If I could blog and drive, I would be the most popular blogger in the universe. I kid you not. On my way home from work just today, I wrote out a blog post in my mind that would have had the most tinsel-tongued of you speechless. It was funny, it was sad, it was clever – I laughed, I cried…I came home and got the mail, climbed the stairs, put away the dishes, made some dinner and sat down to puzzle out the lace pattern that currently is dogging my every step. And I completely forgot the glorious verbiage I was going to offer my loyal readers.
Sadly, I do the same thing when I’m half asleep. I have the most incredible insights into the human condition, and then I fall asleep and dream that my nephew is pulling apart the Thankgiving turkey with his bare hands and that all 3 of my siblings and I have been deployed to the Middle East together. (Seriously, these are my dreams. This is why I struggle to stay sane. You would too, if these were your subconscious’s best shots.) If only I would get up and blog instead drifting off to sleep.
But see, I don’t. So you’re stuck with this version of me. Tired, cranky from another day spent arguing over email with a developer whose office is literally adjacent to mine but who (while he answers email) is never actually present in it, and seriously considering a life of sugary treats and Dr. Pepper. I’m not as clever, but I do write more.
This past Thanksgiving is the second where I was the only child of four to be present for the meal. As a person who never aspired to be an only child, I would like to say that I was slightly depressed about it. Not that I’m sure that Emy wouldn’t have given up her Indonesian food in Memphis if she and Matt could have been present, and that I’m sure that the food was better than anything the Army served my brother, even if General Mc.Chry.stal did show up, and even if Rueben did find some castaway asparagus and boil it to eat with soy sauce. Mel and Brock and company came when they could, in time for leftovers and the last of the cranberry wine. I’m not blaming any of them. Mom and Dad, in typical generousity, filled the house by inviting a young family from church with their four kids. The boys kept Dad running, up and down the stairs, in and out of the living room, while the rest of us talked and I knitted.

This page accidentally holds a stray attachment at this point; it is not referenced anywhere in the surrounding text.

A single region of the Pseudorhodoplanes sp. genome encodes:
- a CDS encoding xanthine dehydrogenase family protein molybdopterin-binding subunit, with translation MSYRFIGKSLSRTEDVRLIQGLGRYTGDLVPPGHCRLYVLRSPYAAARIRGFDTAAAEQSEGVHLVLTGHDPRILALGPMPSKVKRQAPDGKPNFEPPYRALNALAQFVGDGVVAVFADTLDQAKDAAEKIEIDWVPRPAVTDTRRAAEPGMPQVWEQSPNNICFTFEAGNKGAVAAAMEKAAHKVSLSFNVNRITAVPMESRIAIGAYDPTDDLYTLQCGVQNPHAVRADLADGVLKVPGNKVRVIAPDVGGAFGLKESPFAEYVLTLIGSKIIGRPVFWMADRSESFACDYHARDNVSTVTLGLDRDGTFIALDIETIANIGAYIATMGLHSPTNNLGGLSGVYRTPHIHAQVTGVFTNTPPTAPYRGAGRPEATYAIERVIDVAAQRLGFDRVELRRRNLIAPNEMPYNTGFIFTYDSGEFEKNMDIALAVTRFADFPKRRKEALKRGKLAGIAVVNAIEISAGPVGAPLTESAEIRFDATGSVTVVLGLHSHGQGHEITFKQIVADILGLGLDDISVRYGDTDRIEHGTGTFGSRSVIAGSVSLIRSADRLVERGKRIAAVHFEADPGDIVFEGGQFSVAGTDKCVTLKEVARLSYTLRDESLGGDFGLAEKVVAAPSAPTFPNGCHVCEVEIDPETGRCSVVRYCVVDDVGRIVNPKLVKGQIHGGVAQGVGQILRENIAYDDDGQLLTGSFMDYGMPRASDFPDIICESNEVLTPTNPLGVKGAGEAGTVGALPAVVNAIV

We also filled the void with new dishes. Mom hates to make the same food every year, so she tried a squash and apple dish with rosemary and thyme. I offered Dad a bite, after which his plate returned from the buffet without any. Mom ate all of hers, and I considered mine, before offering my candid opinion, that it was a bit pretentious. Good thing my mom loves me. :-) Of course, this brought all cannons out on my Cranberry Walnut Pumpkin pie, which I thought was a delightful addition to the Pumpkin Pie family, but which, by all rights, could easily also be classified as pretentious. Except that it was delicious as well, which I think quite redeemed it. That and the fact that I had also brought a plain pumpkin pie. ;-)
Anyway. Sisters and brother mine, let’s have this be the last year I’m an only child at the Thanksgiving table. There’s too much love in our household for one person to handle alone. And I miss you.
(P.S. Crazywomancreek – I do not in fact have your correct email address. Mine is charis.rose at hot.mail dot com (without all the extra periods. That should find me on facebook, sorry I’ve been so long about it, it’s been a crazy couple of months.)